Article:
"If my calculations are correct, when this baby hits 88 miles per hour, you're gonna see some serious shit!"
    • As such, it was refreshing to see that line appear in the Telltale video game intact.
    • The first sequel isn't much better, starting with a Groin Attack on Marty Junior. Of course, the cherry on top is the alternate 1985 where Biff is a Corrupt Corporate Executive who murdered George in cold blood, forced Lorraine into marriage and breast implants, sits in a jacuzzi with naked women, and has turned Hill Valley into a hellhole.
    • Part III has Buford hanging Marty, threatening Clara with rape, and attempting a slow death by bullet on Doc. Plus there's Doc's (implied) one night stand with Clara.
    • Amusingly, this trope was why Disney turned down the first film, as they thought it was too raunchy, whereas many other studios thought it wasn't raunchy enough (this was the era of teen sex comedies like Porky's and Revenge of the Nerds).

Part I:

  • Acceptable Ethnic Targets: The Libyans.
  • Angst? What Angst?: Marty's mother pretty much shrugs off her Attempted Rape, and the fact that the man who attempted to rape her is working for the family thirty years later doesn't seem to cause her any noticeable distress.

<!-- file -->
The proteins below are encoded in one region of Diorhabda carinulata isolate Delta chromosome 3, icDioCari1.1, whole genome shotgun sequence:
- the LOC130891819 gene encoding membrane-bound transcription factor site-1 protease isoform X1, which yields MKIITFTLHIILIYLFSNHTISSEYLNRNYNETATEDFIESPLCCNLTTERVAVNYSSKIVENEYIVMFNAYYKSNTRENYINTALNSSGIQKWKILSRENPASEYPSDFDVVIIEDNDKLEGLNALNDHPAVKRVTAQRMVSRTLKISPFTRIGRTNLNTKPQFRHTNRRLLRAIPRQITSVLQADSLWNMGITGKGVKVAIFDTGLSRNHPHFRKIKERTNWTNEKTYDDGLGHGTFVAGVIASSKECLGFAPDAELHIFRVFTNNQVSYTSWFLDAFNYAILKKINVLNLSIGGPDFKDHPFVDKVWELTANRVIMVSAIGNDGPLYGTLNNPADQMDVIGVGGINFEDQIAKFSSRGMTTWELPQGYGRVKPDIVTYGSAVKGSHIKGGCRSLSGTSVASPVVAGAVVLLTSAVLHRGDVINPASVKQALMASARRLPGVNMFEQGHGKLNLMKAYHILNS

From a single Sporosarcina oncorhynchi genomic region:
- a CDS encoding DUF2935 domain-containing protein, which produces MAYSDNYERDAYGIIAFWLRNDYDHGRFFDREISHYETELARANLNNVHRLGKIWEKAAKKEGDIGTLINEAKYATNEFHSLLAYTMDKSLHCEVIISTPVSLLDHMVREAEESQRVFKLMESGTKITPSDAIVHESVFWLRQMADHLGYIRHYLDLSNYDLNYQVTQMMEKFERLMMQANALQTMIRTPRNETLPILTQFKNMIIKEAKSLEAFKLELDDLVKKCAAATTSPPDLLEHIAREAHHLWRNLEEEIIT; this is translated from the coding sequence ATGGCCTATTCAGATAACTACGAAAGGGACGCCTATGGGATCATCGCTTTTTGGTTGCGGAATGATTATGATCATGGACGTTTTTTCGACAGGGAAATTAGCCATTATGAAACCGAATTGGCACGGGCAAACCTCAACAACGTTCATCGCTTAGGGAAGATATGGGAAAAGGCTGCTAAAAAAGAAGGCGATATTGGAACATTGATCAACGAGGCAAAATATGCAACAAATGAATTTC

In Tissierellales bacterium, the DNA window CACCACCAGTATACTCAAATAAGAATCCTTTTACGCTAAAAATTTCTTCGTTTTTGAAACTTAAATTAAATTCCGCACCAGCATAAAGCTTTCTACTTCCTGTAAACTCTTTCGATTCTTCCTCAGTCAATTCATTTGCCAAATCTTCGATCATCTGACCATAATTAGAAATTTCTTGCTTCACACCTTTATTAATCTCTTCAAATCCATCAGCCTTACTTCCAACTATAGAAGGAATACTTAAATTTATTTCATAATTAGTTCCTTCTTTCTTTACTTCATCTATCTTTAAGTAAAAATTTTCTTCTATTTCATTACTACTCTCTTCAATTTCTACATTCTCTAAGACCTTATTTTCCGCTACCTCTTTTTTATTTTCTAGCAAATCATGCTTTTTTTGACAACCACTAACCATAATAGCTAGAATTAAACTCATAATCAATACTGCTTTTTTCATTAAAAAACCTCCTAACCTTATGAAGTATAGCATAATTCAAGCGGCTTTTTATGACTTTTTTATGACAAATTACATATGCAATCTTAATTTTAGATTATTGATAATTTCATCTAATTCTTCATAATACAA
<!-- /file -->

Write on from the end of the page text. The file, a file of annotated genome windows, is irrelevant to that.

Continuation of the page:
• Covered Up: Many younger people are first exposed to "Johnny B. Goode" and "Earth Angel" through this movie, unaware of the originals.
  • Ending Fatigue: The film appears as if it is going to end at least twice before it actually does...
  • "Funny Aneurysm" Moment:
    • Before he was going to travel 25 years into the future by himself, Doc mentions that he'd get to find out who'd win the next 25 World Series. Then in Part II, we see the horrific results of someone using future sports knowledge.
    • The use of Middle Eastern terrorists as non-serious, throwaway villains in a family movie. Doesn't seem so innocent now, does it?
  • Genius Bonus: Biff's goons are very intimidated by the Starlighters, saying "We don't want to mess with no reefer addicts." To many viewers, knowing that marijuana is not addictive and does not cause violent behavior, this may make them seem like cowards. Those familiar with the time period, though, will know that it was the era of Reefer Madness and the goons had just bought into the propaganda. May double as a Parental Bonus.
  • Harsher in Hindsight:
    • Watching Michael J. Fox jam on guitar is a little sad knowing he can't anymore... Or maybe he can?
    • The angry Libyan terrorists shooting Doc Brown are less funny after the West Berlin disco bombing of 1986 and the bombing of Pan-Am flight 103 in 1989, both committed directly by or on orders of the Libyan government,
  • Hilarious in Hindsight: "Gimme a Pepsi Free." That whole exchange is also a good example of Who's on First?.
    • In the "Making Of" documentary, Michael J. Fox expresses interest in traveling back in time to become a cowboy. Then, in Part III, he really does. He even lampshades this in the behind-the-scenes special for Part III.